The data protection authorities of the EU Member States (DPAs) are imposing ever high fines for violations of the GDPR. In June and July 2019, the UK DPA imposed large fines on Marriott (€111 million) and British Airways (€204 million) for data breaches that breached the GDPR. But it is clear that increasingly larger fines are not the only problem facing companies worried about their exposure to the GDPR. Non-EU companies in particular face a risk of parallel GDPR investigations for the same conduct, and in each such case, the investigating DPR is authorized by GDPR to impose fines up to the maximums provided for the GDPR, which can be 2% or 4% of the company's global group turnover, depending on the nature of the infringement. How can this be possible?
One-stop shop mechanism
One of the primary selling points of the GDPR when it was proposed legislation was its provision of a "one-stop shop mechanism." This mechanism, which is discussed in Recitals 127-28 of the GDPR, is intended to streamline investigations which may, in theory, be pursued in more than Member State, by providing that the "lead supervisory authority" of the company in question would receive input from all other affected DPAs, and would issue one consolidated decision.
Importance of a "lead supervisory authority"
But the consolidation of multiple investigations presupposes that a company has a lead supervisory authority. Pursuant to Article 56(1) of the GDPR, it is the DPA of the company's main EU establishment or of its single EU establishment which is competent to act as the lead supervisory authority. Moreover, as the French DPA made clear in its GDPR decision against Google in February 2019, the fact that Google had its EU headquarters in Ireland was not dispositive. The French DPA considered that Google could only have a main EU establishment if the essential decisions relating to its EU data processing were taken in that Member State. In Google's case, those data processing decisions were taken in the US. Therefore, the French DPA concluded that Google had no "main" EU establishment despite having its EU corporate headquarters in Ireland. This conclusion enabled not only the French DPA to investigate Google, but also, in theory, DPAs from around the EU.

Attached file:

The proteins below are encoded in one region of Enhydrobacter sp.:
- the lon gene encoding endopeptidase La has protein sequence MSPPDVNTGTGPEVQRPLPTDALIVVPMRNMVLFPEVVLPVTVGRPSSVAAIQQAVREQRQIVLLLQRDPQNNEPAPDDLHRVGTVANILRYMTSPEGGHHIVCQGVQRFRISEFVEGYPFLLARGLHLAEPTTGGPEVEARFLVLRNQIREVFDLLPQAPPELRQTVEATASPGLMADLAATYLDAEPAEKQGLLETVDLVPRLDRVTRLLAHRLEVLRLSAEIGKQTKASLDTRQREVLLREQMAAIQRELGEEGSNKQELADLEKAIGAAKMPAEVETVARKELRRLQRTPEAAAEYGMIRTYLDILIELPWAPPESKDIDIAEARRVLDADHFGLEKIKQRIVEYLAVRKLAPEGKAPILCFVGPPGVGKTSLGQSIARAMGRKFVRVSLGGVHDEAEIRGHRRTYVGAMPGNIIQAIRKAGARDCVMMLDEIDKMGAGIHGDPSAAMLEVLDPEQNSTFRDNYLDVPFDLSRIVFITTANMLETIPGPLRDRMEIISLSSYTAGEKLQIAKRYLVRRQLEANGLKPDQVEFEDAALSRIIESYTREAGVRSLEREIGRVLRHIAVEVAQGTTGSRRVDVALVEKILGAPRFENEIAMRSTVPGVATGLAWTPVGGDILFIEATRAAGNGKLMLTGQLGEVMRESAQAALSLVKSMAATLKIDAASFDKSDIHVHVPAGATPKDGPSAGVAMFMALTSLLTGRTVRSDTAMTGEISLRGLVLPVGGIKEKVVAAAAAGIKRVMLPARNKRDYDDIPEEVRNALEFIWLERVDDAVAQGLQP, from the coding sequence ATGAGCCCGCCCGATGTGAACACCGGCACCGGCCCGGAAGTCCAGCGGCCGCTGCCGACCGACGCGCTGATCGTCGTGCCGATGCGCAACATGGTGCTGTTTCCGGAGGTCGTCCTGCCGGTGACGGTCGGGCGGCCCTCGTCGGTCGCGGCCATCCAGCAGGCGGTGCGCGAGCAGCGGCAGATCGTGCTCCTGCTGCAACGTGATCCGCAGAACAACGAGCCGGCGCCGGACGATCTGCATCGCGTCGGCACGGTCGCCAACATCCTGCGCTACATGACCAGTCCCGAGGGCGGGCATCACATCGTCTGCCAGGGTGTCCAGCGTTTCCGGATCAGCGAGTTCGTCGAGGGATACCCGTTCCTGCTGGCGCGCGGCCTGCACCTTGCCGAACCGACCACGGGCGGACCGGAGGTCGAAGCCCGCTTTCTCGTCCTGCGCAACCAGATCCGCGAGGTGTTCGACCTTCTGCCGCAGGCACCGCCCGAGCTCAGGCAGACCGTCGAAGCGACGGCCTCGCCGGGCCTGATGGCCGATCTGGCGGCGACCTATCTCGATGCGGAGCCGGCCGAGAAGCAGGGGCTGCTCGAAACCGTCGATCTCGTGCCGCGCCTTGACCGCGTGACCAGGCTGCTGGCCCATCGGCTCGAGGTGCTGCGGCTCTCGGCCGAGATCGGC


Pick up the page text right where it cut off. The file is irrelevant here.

Companies with multiple EU establishments do not, therefore, have a "main" EU establishment unless they are able to relocate their important data processing decisions to one of those EU establishments. This is what Google did the day after the French DPA reached its decision, i.e. it moved those decisions from the US to Ireland. In doing so, Google seems to have succeeded in cutting off any investigations that may been pending in other Member States (apart from France). As Google's case suggests, this manoeuver does not appear to be unduly burdensome.